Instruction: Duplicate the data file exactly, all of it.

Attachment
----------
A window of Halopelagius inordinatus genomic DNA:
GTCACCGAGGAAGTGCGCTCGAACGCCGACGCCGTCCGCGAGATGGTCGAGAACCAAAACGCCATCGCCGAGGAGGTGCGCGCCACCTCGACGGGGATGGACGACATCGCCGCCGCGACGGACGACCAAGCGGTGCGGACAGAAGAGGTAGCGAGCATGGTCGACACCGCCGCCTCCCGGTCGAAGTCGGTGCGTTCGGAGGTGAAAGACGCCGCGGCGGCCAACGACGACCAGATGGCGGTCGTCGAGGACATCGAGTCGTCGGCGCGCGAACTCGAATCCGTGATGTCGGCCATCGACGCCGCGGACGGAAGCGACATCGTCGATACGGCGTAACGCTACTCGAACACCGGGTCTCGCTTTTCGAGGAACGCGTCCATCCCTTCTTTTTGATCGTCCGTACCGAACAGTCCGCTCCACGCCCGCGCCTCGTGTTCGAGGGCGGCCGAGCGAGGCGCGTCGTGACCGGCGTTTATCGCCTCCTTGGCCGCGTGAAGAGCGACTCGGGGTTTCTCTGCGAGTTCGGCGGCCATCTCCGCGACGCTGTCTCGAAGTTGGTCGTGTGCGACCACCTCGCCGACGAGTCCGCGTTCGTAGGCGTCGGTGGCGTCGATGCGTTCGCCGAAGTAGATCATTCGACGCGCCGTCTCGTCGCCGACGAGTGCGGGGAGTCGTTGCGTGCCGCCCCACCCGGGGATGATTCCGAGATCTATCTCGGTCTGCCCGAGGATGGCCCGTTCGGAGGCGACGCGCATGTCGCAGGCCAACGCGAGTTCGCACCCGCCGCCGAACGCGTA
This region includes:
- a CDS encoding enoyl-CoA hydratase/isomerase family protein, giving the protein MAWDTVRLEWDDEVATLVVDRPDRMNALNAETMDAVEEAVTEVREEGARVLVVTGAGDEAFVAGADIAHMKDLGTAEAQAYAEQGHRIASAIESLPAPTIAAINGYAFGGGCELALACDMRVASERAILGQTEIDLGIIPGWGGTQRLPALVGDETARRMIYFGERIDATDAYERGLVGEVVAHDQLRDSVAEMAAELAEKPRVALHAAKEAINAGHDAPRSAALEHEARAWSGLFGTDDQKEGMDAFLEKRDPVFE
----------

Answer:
A window of Halopelagius inordinatus genomic DNA:
GTCACCGAGGAAGTGCGCTCGAACGCCGACGCCGTCCGCGAGATGGTCGAGAACCAAAACGCCATCGCCGAGGAGGTGCGCGCCACCTCGACGGGGATGGACGACATCGCCGCCGCGACGGACGACCAAGCGGTGCGGACAGAAGAGGTAGCGAGCATGGTCGACACCGCCGCCTCCCGGTCGAAGTCGGTGCGTTCGGAGGTGAAAGACGCCGCGGCGGCCAACGACGACCAGATGGCGGTCGTCGAGGACATCGAGTCGTCGGCGCGCGAACTCGAATCCGTGATGTCGGCCATCGACGCCGCGGACGGAAGCGACATCGTCGATACGGCGTAACGCTACTCGAACACCGGGTCTCGCTTTTCGAGGAACGCGTCCATCCCTTCTTTTTGATCGTCCGTACCGAACAGTCCGCTCCACGCCCGCGCCTCGTGTTCGAGGGCGGCCGAGCGAGGCGCGTCGTGACCGGCGTTTATCGCCTCCTTGGCCGCGTGAAGAGCGACTCGGGGTTTCTCTGCGAGTTCGGCGGCCATCTCCGCGACGCTGTCTCGAAGTTGGTCGTGTGCGACCACCTCGCCGACGAGTCCGCGTTCGTAGGCGTCGGTGGCGTCGATGCGTTCGCCGAAGTAGATCATTCGACGCGCCGTCTCGTCGCCGACGAGTGCGGGGAGTCGTTGCGTGCCGCCCCACCCGGGGATGATTCCGAGATCTATCTCGGTCTGCCCGAGGATGGCCCGTTCGGAGGCGACGCGCATGTCGCAGGCCAACGCGAGTTCGCACCCGCCGCCGAACGCGTA
This region includes:
- a CDS encoding enoyl-CoA hydratase/isomerase family protein, giving the protein MAWDTVRLEWDDEVATLVVDRPDRMNALNAETMDAVEEAVTEVREEGARVLVVTGAGDEAFVAGADIAHMKDLGTAEAQAYAEQGHRIASAIESLPAPTIAAINGYAFGGGCELALACDMRVASERAILGQTEIDLGIIPGWGGTQRLPALVGDETARRMIYFGERIDATDAYERGLVGEVVAHDQLRDSVAEMAAELAEKPRVALHAAKEAINAGHDAPRSAALEHEARAWSGLFGTDDQKEGMDAFLEKRDPVFE